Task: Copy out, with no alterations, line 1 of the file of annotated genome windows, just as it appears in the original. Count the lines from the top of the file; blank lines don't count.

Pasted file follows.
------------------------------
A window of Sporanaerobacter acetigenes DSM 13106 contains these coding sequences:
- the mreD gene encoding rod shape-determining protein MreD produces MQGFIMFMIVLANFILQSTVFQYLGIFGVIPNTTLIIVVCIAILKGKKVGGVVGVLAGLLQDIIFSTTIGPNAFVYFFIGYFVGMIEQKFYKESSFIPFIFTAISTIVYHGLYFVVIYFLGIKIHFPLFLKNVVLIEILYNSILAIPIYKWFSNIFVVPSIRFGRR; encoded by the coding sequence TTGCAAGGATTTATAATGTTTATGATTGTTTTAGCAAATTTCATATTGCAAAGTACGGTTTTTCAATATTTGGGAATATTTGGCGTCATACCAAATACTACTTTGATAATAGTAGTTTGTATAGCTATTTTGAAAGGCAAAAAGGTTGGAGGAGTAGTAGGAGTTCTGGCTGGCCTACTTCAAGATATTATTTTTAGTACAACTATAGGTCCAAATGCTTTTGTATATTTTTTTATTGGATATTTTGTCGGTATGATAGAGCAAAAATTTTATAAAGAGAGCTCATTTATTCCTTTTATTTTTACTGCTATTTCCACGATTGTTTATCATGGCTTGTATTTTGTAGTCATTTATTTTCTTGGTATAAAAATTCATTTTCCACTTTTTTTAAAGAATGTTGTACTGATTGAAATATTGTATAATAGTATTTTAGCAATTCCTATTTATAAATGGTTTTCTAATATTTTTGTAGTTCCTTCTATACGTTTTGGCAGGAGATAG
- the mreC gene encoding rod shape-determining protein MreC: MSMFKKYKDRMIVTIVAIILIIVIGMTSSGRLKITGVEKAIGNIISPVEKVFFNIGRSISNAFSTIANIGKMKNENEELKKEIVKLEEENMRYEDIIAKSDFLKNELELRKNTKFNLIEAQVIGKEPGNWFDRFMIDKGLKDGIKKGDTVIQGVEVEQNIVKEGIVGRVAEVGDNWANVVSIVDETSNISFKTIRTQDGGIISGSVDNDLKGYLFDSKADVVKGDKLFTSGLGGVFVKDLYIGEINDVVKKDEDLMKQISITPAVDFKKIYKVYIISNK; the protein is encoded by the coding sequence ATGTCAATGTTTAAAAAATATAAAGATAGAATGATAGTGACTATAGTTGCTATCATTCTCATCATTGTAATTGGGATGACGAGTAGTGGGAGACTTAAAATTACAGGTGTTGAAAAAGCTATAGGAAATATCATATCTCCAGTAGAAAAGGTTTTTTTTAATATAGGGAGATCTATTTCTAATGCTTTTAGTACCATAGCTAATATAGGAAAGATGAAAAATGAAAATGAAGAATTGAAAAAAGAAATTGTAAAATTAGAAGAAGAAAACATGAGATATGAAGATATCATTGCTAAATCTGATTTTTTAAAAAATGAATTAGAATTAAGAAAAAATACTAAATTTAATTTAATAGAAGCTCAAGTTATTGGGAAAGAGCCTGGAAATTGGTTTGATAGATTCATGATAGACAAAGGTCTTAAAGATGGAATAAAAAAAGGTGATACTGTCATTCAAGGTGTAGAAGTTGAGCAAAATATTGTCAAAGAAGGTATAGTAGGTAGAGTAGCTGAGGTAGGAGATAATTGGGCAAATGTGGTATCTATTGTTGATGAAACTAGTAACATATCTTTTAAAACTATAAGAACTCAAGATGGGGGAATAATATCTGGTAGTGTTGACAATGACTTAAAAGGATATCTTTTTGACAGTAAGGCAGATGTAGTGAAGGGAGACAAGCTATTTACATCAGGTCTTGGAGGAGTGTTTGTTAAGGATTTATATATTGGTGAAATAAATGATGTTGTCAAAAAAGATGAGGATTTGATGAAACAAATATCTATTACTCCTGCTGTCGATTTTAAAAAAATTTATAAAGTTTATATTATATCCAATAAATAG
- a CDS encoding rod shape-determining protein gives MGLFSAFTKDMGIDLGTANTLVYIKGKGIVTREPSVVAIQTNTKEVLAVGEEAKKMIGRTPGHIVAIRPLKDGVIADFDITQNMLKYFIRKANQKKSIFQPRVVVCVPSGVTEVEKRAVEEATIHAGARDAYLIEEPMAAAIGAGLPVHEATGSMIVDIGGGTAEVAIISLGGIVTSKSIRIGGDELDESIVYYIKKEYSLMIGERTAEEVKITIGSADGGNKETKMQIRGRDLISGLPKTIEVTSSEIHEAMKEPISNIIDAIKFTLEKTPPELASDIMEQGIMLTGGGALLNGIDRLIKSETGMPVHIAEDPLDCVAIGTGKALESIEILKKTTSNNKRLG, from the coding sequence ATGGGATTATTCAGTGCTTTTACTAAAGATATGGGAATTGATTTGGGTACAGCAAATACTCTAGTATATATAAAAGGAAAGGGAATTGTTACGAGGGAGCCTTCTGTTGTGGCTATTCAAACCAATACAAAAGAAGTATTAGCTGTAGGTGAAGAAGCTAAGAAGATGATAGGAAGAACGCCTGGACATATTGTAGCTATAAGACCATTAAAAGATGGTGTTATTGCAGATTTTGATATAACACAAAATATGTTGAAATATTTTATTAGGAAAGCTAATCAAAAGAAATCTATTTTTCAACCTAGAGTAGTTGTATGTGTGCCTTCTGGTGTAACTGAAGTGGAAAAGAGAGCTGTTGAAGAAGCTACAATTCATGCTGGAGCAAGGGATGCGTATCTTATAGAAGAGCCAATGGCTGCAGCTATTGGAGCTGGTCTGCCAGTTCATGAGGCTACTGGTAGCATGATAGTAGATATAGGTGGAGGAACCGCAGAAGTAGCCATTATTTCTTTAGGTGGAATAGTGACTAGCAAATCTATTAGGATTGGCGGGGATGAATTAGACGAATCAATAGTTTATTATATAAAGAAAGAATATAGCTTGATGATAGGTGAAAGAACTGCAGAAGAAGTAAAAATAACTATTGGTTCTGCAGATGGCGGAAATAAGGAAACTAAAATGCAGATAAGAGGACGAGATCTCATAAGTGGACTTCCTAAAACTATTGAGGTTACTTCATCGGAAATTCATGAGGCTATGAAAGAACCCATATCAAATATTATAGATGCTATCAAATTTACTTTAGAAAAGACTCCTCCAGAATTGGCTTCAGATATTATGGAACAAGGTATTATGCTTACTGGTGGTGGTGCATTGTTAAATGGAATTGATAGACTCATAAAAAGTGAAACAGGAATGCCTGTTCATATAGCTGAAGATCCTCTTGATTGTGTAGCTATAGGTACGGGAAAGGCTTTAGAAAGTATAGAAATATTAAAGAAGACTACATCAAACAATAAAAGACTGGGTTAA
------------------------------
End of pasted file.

A window of Sporanaerobacter acetigenes DSM 13106 contains these coding sequences: